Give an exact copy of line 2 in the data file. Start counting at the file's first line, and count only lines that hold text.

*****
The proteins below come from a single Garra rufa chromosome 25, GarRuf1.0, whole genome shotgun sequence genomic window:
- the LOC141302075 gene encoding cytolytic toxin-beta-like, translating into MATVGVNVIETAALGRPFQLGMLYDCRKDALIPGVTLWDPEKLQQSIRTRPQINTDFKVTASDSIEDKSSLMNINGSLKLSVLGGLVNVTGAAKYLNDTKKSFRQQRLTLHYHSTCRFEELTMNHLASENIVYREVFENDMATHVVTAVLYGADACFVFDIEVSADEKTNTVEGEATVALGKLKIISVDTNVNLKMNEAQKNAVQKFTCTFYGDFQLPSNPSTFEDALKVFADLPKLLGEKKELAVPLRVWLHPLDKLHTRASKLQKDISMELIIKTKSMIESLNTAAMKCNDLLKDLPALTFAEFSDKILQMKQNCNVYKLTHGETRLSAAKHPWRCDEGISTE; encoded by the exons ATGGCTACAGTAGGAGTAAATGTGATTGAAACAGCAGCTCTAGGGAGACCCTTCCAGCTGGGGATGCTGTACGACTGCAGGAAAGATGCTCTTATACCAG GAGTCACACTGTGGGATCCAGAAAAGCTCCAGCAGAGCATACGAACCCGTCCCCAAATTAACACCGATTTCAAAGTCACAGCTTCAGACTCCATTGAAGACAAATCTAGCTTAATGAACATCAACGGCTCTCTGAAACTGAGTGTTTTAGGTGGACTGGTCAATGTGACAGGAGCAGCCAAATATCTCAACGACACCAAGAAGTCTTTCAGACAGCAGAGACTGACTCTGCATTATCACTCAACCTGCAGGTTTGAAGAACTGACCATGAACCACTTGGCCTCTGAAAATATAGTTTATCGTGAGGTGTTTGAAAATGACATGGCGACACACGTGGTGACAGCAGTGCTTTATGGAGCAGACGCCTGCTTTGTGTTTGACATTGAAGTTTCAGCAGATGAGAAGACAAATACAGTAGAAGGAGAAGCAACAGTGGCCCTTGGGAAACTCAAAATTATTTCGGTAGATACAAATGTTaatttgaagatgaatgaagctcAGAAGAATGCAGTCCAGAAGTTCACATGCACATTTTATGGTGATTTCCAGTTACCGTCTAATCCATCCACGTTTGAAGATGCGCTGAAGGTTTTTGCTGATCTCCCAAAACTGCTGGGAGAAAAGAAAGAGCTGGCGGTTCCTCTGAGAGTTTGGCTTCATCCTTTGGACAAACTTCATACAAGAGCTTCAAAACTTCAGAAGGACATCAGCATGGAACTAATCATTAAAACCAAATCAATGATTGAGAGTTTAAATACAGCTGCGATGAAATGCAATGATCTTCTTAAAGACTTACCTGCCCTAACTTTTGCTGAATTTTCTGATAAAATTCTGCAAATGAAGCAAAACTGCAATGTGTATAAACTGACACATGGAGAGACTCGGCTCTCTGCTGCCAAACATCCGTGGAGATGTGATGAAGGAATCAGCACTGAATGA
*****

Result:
- the LOC141302075 gene encoding cytolytic toxin-beta-like, translating into MATVGVNVIETAALGRPFQLGMLYDCRKDALIPGVTLWDPEKLQQSIRTRPQINTDFKVTASDSIEDKSSLMNINGSLKLSVLGGLVNVTGAAKYLNDTKKSFRQQRLTLHYHSTCRFEELTMNHLASENIVYREVFENDMATHVVTAVLYGADACFVFDIEVSADEKTNTVEGEATVALGKLKIISVDTNVNLKMNEAQKNAVQKFTCTFYGDFQLPSNPSTFEDALKVFADLPKLLGEKKELAVPLRVWLHPLDKLHTRASKLQKDISMELIIKTKSMIESLNTAAMKCNDLLKDLPALTFAEFSDKILQMKQNCNVYKLTHGETRLSAAKHPWRCDEGISTE; encoded by the exons ATGGCTACAGTAGGAGTAAATGTGATTGAAACAGCAGCTCTAGGGAGACCCTTCCAGCTGGGGATGCTGTACGACTGCAGGAAAGATGCTCTTATACCAG GAGTCACACTGTGGGATCCAGAAAAGCTCCAGCAGAGCATACGAACCCGTCCCCAAATTAACACCGATTTCAAAGTCACAGCTTCAGACTCCATTGAAGACAAATCTAGCTTAATGAACATCAACGGCTCTCTGAAACTGAGTGTTTTAGGTGGACTGGTCAATGTGACAGGAGCAGCCAAATATCTCAACGACACCAAGAAGTCTTTCAGACAGCAGAGACTGACTCTGCATTATCACTCAACCTGCAGGTTTGAAGAACTGACCATGAACCACTTGGCCTCTGAAAATATAGTTTATCGTGAGGTGTTTGAAAATGACATGGCGACACACGTGGTGACAGCAGTGCTTTATGGAGCAGACGCCTGCTTTGTGTTTGACATTGAAGTTTCAGCAGATGAGAAGACAAATACAGTAGAAGGAGAAGCAACAGTGGCCCTTGGGAAACTCAAAATTATTTCGGTAGATACAAATGTTaatttgaagatgaatgaagctcAGAAGAATGCAGTCCAGAAGTTCACATGCACATTTTATGGTGATTTCCAGTTACCGTCTAATCCATCCACGTTTGAAGATGCGCTGAAGGTTTTTGCTGATCTCCCAAAACTGCTGGGAGAAAAGAAAGAGCTGGCGGTTCCTCTGAGAGTTTGGCTTCATCCTTTGGACAAACTTCATACAAGAGCTTCAAAACTTCAGAAGGACATCAGCATGGAACTAATCATTAAAACCAAATCAATGATTGAGAGTTTAAATACAGCTGCGATGAAATGCAATGATCTTCTTAAAGACTTACCTGCCCTAACTTTTGCTGAATTTTCTGATAAAATTCTGCAAATGAAGCAAAACTGCAATGTGTATAAACTGACACATGGAGAGACTCGGCTCTCTGCTGCCAAACATCCGTGGAGATGTGATGAAGGAATCAGCACTGAATGA